Clinical Research and Electronic Informed Consent


With the progression of technology, it has become evident that there is a place for electronic documentation in clinical research.

One area of particular benefit includes the informed consent process. Electronic informed consent (eIC) has the potential to offer great advantages over the traditional paper consent process. If used correctly, eIC can serve as an effective tool for educating study subjects, managing informed consent records, and ensuring research participants are made aware of new information or study amendments.

What is Electronic Informed Consent?

Electronic informed consent involves using an electronic method, such as a computer system, website, text, audio or video program to provide a potential clinical subject information about a study and document the subject’s consenting signature.

The signature generally can be documented in one of two types:

1. Full signature

A computer data compilation of any symbol or series of symbols executed, adopted, or authorized by an individual to be the legally binding equivalent of the individual’s handwritten signature, per 21 CFR 11.3(b)(7).

2. Indication of consent

Indication of consent can be used instead of a full signature only if an IRB waives documentation of informed consent. An example includes a clicked checkbox on a form to indicate consent.

Informed consent is frequently misjudged as simply obtaining a signature from a clinical research subject. It is the informed portion that is sometimes forgotten.

Informed consent includes conveying information about a clinical study through a presentation mode that is appropriate for the prospective subject.

Per 21 CFR 50.20, informed consent must include a process that facilitates the subjects’ comprehension of the study information and allows adequate opportunity for the subject to ask questions to consider whether or not to participate.

Implementing an electronic informed consent program can allow an investigator to effectively present study information to clinical subjects, while still complying with the multiple regulations involved in the informed consent process.


Regulatory Requirement for Electronic Informed Consent

The FDA is aware of the industry’s desire to use electronic informed consent and has responded by issuing a draft guidance document in March 2015 titled, Use of Electronic Informed Consent in Clinical Investigations.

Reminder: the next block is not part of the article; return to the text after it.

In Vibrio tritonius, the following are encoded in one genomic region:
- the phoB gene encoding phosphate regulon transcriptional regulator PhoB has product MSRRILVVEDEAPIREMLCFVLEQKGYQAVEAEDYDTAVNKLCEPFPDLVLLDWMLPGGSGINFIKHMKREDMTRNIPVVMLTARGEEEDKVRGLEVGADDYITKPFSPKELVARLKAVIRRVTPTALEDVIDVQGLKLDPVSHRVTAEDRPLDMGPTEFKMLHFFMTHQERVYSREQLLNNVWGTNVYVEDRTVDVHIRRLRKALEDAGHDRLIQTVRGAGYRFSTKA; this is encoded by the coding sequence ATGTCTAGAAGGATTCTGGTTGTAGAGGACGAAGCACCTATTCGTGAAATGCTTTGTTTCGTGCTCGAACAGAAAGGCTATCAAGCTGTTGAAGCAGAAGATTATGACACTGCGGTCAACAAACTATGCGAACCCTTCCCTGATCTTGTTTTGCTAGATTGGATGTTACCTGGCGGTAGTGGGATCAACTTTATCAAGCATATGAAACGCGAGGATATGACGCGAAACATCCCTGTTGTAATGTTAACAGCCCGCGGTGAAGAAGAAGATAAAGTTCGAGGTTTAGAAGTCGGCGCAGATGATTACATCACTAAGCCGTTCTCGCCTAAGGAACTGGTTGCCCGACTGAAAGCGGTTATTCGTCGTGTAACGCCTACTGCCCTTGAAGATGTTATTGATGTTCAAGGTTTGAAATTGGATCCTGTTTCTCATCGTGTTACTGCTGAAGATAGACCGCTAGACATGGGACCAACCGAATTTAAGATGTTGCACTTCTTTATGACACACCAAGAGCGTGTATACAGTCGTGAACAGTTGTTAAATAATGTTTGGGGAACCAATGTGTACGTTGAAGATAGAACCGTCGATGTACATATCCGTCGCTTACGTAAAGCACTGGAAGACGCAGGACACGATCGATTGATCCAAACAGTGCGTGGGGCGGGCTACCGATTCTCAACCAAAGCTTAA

This guidance provides a Q&A session to help industry better understand FDA’s thinking on this widely used tool. In the guidance, FDA cites three additional guidance documents that are applicable to electronic informed consent:

Computerized Systems Used in Clinical InvestigationsGuidance for Industry – Provides recommendations regarding the use of computerized systems in clinical investigations

  • Part 11, Electronic Records; Electronic Signatures – Scope and Application – Guidance for Industry – Provides guidance on methods of electronic record and electronic signature management that comply with 21 CFR 11
  • General Principles of Software Validation - Guidance for Industry and FDA Staff – Provides guidance on appropriate methods of software validation in terms of compliance with the quality management system

In addition to the guidance documents, certain FDA regulations can be used as reference for how to compliantly deploy electronic informed consent. Details on the regulatory requirements applicable to eIC can be found collectively in 21 CFR 50 (protection of human subjects), 21 CFR 11 (electronic records, electronic signatures), and 21 CFR 56 (institutional review boards).

These regulations lay out the specific requirements for informed consent, and more broad requirements if a company is to use electronic records. When combined, the guidances referenced above, 21 CFR 50, and 21 CFR 11 create the foundation for the regulatory requirements for eIC.

To learn more about clinical research and electronic informed consent, grab our free whitepaper: Informed Electronic Consent for Clinical Investigations.

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